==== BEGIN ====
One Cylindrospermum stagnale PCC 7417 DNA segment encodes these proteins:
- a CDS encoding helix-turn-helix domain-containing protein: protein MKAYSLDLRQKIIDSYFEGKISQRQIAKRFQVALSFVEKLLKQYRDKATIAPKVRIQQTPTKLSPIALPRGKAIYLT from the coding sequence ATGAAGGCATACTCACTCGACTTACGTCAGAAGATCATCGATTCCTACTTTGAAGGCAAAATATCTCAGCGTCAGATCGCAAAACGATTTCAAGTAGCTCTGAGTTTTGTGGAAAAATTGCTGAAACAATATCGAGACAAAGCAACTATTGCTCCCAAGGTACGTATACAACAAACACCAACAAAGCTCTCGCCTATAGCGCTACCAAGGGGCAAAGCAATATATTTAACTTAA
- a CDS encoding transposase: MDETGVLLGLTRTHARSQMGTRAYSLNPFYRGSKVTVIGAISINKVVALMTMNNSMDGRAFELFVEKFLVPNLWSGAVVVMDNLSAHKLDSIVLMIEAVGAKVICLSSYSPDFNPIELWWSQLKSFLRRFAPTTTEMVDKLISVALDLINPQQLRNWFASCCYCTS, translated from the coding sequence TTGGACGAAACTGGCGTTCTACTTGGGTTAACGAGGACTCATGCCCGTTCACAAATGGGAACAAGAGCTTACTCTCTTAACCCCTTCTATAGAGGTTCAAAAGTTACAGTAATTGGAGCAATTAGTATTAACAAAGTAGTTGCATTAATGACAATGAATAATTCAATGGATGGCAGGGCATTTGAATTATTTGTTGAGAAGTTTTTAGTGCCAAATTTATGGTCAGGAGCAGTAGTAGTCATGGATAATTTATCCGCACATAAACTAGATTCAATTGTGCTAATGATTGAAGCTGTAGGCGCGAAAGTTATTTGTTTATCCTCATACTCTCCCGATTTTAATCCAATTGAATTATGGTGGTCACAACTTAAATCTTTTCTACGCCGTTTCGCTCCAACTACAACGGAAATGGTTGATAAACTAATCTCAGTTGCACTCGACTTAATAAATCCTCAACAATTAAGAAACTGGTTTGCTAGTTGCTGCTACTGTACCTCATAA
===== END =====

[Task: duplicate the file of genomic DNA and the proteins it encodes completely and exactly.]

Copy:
One Cylindrospermum stagnale PCC 7417 DNA segment encodes these proteins:
- a CDS encoding helix-turn-helix domain-containing protein: protein MKAYSLDLRQKIIDSYFEGKISQRQIAKRFQVALSFVEKLLKQYRDKATIAPKVRIQQTPTKLSPIALPRGKAIYLT from the coding sequence ATGAAGGCATACTCACTCGACTTACGTCAGAAGATCATCGATTCCTACTTTGAAGGCAAAATATCTCAGCGTCAGATCGCAAAACGATTTCAAGTAGCTCTGAGTTTTGTGGAAAAATTGCTGAAACAATATCGAGACAAAGCAACTATTGCTCCCAAGGTACGTATACAACAAACACCAACAAAGCTCTCGCCTATAGCGCTACCAAGGGGCAAAGCAATATATTTAACTTAA
- a CDS encoding transposase: MDETGVLLGLTRTHARSQMGTRAYSLNPFYRGSKVTVIGAISINKVVALMTMNNSMDGRAFELFVEKFLVPNLWSGAVVVMDNLSAHKLDSIVLMIEAVGAKVICLSSYSPDFNPIELWWSQLKSFLRRFAPTTTEMVDKLISVALDLINPQQLRNWFASCCYCTS, translated from the coding sequence TTGGACGAAACTGGCGTTCTACTTGGGTTAACGAGGACTCATGCCCGTTCACAAATGGGAACAAGAGCTTACTCTCTTAACCCCTTCTATAGAGGTTCAAAAGTTACAGTAATTGGAGCAATTAGTATTAACAAAGTAGTTGCATTAATGACAATGAATAATTCAATGGATGGCAGGGCATTTGAATTATTTGTTGAGAAGTTTTTAGTGCCAAATTTATGGTCAGGAGCAGTAGTAGTCATGGATAATTTATCCGCACATAAACTAGATTCAATTGTGCTAATGATTGAAGCTGTAGGCGCGAAAGTTATTTGTTTATCCTCATACTCTCCCGATTTTAATCCAATTGAATTATGGTGGTCACAACTTAAATCTTTTCTACGCCGTTTCGCTCCAACTACAACGGAAATGGTTGATAAACTAATCTCAGTTGCACTCGACTTAATAAATCCTCAACAATTAAGAAACTGGTTTGCTAGTTGCTGCTACTGTACCTCATAA